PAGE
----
When Ganter picked up Pacifica's passes for the Democratic convention, Tate mentioned the incident. Ganter promised that it would not happen again, and decided to withhold Democracy Now!'s credentials.

The show's staff fumed over the decision. "I made it pretty clear to [Pacifica] that it was some of the most unprofessional activity I'd seen in quite a while in a news organization," Gonzales said. "If they felt that there was something wrong with what was done, they could just as well have given Amy a suspension or some other sort of discipline. They could have done something else without penalizing the staff. They certainly could have waited until after the convention to do it."

To Scahill, the incident highlighted weaknesses in Pacifica's commitment to hard-hitting journalism. "A Pacifica management that was acting in the spirit of [Pacifica founder] Lew Hill, and the Pacifica that has been a voice of honesty and truth for 50 years in this country, would have defended its journalists to the Congressional Press Gallery," Scahill said.

"I am your boss!"

According to Goodman's account, the Nader affair was one of a "series of escalating conflicts" fueling her decision to file formal grievances against Pacifica management. Following a Sept. 14 meeting with g.m.'s from Pacifica stations, she said, "Yasko took me into the hotel lobby and shouted, 'I am your boss! I am your boss!'"

"She was pretty much telling me how to do my job in areas that are not included in her job description," Yasko recalled. "I just reminded her, 'Amy, I'm your boss. This is my job. I'll do it.'"

Goodman accused Yasko of other "wild outbursts of unprofessional yelling and screaming."

Yasko acknowledged that he and Goodman have had passionate exchanges, but said, "I have never harassed her. I have never verbally attacked her. . . . Anyone in public radio who knows me knows that my behavior is always professional."

Goodman considered filing grievances, but officials from her union, the American Federation of Television and Radio Artists (AFTRA), talked her out of it. She later went to a meeting in the union's law offices where she expected to discuss her concerns with Pacifica management. There, she found Yasko and a Pacifica attorney, who presented her with a three-page list of "ground rules" for producing her show.

"Several of the new 'rules' target me with restrictions not applied to other Pacifica employees, and are outright attempts to curtail my constitutional rights of free speech," she wrote in her letter. "Some rules go against the very principles of community radio on which Pacifica was founded, while still others will have the effect of hampering Democracy Now!'s ability to reach the widest possible audience.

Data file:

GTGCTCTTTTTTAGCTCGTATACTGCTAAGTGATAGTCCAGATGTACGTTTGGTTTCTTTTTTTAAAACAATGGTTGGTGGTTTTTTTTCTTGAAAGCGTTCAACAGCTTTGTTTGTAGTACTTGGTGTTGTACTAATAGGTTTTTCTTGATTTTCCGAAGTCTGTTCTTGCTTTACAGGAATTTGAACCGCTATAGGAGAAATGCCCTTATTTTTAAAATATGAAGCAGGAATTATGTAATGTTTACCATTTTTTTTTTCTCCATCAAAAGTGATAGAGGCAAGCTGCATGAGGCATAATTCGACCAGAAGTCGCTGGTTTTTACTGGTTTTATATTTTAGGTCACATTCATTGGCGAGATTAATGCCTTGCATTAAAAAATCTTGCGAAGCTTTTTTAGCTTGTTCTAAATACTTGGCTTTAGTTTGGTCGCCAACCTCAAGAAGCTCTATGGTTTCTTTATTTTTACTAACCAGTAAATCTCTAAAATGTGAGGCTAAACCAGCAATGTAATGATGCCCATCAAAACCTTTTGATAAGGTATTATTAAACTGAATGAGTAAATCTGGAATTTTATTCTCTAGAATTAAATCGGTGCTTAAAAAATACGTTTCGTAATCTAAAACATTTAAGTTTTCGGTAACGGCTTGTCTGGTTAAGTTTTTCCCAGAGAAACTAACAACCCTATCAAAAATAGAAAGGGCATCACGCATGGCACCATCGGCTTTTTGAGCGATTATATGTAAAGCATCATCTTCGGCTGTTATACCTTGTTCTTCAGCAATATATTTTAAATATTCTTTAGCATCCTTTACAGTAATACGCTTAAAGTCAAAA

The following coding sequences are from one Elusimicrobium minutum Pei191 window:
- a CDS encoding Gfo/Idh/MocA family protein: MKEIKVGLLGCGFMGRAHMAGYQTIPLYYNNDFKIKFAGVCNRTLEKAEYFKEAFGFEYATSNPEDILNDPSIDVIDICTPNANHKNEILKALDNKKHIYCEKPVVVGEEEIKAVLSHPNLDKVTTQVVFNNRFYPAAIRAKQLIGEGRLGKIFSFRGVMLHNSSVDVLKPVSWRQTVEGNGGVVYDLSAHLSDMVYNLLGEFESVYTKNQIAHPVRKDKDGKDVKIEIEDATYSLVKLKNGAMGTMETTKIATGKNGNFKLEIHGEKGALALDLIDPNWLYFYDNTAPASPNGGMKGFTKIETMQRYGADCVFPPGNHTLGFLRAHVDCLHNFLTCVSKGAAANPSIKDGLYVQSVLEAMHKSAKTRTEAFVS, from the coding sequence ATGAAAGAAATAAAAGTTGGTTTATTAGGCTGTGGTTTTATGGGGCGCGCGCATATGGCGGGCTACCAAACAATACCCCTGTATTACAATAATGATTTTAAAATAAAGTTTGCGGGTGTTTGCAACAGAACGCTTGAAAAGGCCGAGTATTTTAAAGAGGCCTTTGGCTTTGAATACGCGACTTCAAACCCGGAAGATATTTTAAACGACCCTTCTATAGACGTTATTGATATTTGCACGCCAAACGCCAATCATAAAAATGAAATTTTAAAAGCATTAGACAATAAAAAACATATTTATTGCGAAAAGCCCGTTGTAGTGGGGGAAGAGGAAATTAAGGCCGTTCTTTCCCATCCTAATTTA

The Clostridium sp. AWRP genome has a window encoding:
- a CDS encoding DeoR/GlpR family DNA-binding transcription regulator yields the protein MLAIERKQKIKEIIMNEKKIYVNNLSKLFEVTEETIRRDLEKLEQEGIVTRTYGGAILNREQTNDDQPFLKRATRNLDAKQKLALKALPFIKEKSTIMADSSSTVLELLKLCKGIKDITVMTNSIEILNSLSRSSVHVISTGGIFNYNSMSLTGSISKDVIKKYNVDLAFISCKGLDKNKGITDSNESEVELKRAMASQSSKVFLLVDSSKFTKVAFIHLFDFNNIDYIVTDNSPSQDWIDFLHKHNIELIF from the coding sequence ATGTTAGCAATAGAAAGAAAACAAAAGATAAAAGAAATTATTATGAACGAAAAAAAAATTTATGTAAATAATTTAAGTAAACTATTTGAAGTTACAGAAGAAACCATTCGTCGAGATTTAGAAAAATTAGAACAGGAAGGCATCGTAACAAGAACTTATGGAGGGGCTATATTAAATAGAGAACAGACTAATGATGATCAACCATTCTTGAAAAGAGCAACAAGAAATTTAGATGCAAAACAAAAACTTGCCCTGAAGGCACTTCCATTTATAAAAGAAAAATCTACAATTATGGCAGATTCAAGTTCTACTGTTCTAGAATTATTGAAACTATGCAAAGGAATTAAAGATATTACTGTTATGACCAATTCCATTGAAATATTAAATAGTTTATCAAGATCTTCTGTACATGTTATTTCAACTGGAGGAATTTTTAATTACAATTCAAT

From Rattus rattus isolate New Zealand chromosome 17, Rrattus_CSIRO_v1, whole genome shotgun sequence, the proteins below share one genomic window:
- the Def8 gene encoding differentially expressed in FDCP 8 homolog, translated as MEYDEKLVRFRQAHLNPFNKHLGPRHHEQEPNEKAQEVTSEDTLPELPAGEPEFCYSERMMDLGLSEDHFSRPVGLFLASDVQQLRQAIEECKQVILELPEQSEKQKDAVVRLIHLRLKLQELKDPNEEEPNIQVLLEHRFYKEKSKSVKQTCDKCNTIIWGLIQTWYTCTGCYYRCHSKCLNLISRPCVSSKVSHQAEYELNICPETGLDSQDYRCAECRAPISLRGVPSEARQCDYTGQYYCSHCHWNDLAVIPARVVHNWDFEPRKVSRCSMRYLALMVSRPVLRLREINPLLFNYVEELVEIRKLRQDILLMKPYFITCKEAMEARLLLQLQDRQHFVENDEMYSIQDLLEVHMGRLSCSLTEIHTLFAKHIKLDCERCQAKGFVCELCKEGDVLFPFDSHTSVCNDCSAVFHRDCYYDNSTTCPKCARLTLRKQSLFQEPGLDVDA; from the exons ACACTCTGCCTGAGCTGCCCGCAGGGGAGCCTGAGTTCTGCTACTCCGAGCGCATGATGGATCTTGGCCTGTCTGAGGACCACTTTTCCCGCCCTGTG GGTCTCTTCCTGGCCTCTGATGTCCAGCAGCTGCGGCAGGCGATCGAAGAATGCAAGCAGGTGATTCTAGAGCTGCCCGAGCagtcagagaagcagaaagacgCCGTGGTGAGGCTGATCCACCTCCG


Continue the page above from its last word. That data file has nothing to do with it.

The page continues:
"Given their timing and seen in their totality, the ground rules are a transparent attempt to retaliate against me for seeking union representation in a management-labor dispute, a right protected by the National Labor Relations Act."

In his memo, Yasko ordered Goodman to give him three show topics for his approval a week prior to broadcast. Goodman took issue with the order.

"No breaking news show in the world would do that, period," Scahill said. "It would be ridiculous for Democracy Now! to have stories in the can a week ahead of time. That's not the kind of show it is. That's not why people turn it on in the morning."

Pacifica executives laid out their response to Goodman's memo in a letter of their own on their web site. Yasko told Current that the pre-approved topics could be put aside for breaking news, and said the rule was intended to improve the show, not cripple it. He cited general managers' concerns that phone interviews impair the show's technical quality.

"Because she's so short-staffed and because of the way she works, [Goodman] often doesn't pick the topic for the following day until that day's show is done," he said. "That just doesn't give the production staff enough time to book the program and get guests to an ISDN-equipped studio."

Yasko also told Goodman to stop using volunteers in her show's production. In a reply to Goodman's letter, Pacifica management said union regulations barred volunteers from working on national programs. And he told her to clear speaking engagements with management to make sure she manages her time well.

"We don't want any of our employees spreading themselves so thin that it sacrifices the quality of their work," he said.

In sum, Yasko said, none of these rules are unique to Goodman — they apply to all of Pacifica's national programs. And they're intended to improve her show, not weaken it.

Goodman's supporters aren't buying it. "It's clear that there's an attempt by [Pacifica management] to control her," Gonzales said. "Even as the show is increasingly breaking important news, and is clearly the most, I think, respected of Pacifica's productions, the more successful the show becomes, the more difficult things are becoming for her. So obviously something's not right."

"This is really a way of saying, 'We want you to stop doing what you're doing,'" said Scahill, who left Democracy Now! after becoming fed up with dealing with management. Talking by phone from Belgrade, he was clearly outraged over Goodman's memo.

"How dare they punish her now for being a good journalist," he said. "Who do these people think they are?"

Does politics have a place?